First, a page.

The state system of small coins had collapsed in the 1640’s. Between 1648 and 1673 there was a national shortage of small denomination coins following the series of civil wars. These were needed by most people to make daily purchases.
In some towns and cities, tokens were issued by local traders to be used in place of small coinage at their and other businesses in the area. These tokens were usually in farthings, halfpenny and penny denominations. The information on the coins varies, often they show a pictorial guide as to the trade they were associated with, a name and sometimes a date.
The tokens in Chesterfield Museum relate to:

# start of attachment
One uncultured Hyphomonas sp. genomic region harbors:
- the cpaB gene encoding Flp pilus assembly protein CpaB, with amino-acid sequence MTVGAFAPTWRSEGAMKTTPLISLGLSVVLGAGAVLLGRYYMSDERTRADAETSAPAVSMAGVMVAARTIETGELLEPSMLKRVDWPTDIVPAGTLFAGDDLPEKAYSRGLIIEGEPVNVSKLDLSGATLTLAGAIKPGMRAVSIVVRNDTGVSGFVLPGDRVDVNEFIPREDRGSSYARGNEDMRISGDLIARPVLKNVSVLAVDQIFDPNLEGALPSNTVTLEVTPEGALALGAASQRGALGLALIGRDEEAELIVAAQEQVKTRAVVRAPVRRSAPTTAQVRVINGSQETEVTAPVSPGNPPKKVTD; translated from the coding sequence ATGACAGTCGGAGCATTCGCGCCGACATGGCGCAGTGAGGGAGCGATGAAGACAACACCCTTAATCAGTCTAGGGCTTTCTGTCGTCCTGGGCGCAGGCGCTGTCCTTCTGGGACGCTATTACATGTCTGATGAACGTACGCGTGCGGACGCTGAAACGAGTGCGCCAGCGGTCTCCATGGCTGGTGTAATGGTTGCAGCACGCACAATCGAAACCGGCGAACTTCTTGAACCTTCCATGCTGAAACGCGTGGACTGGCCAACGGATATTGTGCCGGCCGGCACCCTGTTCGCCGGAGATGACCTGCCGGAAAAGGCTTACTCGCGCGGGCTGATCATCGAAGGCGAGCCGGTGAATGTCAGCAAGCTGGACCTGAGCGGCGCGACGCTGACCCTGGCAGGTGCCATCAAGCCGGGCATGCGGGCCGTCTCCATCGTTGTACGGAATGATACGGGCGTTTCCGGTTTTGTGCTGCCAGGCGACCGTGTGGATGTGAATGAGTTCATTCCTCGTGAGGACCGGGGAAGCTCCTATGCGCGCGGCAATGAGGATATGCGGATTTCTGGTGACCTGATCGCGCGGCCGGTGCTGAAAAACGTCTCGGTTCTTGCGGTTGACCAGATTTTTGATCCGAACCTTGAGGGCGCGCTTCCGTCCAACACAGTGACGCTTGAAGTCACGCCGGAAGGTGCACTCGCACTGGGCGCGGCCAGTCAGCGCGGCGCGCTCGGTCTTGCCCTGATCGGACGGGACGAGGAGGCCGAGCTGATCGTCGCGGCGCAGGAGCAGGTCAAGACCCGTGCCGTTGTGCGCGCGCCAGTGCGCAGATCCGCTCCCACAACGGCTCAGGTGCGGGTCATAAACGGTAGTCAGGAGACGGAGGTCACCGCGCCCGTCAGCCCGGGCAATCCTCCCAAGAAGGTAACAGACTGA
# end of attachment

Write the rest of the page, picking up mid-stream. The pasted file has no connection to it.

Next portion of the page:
•Richard Clark – Angel Inn
•James Dutton – 1666
•William Milnes – Grocer – 1667
•Thomas Radford – Haberdasher – 1666
•Edward Wood - Apothecary
The use of these tokens came to an end in 1672 when King Charles II introduced the new royal copper coins.
I have chosen these because of the history they tell us, the upheaval of the Civil War (1642 – 1651) and the Cromwell ‘Protectorate’ period (1653 – 1659) through the impact it had on the economy. It also shows how the people rose to the challenges of a lack of small coins by creating their own.
The ones on display in Chesterfield Museum relate to not only large businesses (The Angel Inn which in New Square) to individual traders (William Milnes, Thomas Radford and Edward Wood.) We do not know who James Dutton was, or what he did. It can tell us what was happening in the town at this time.
Charlotte - museums assistant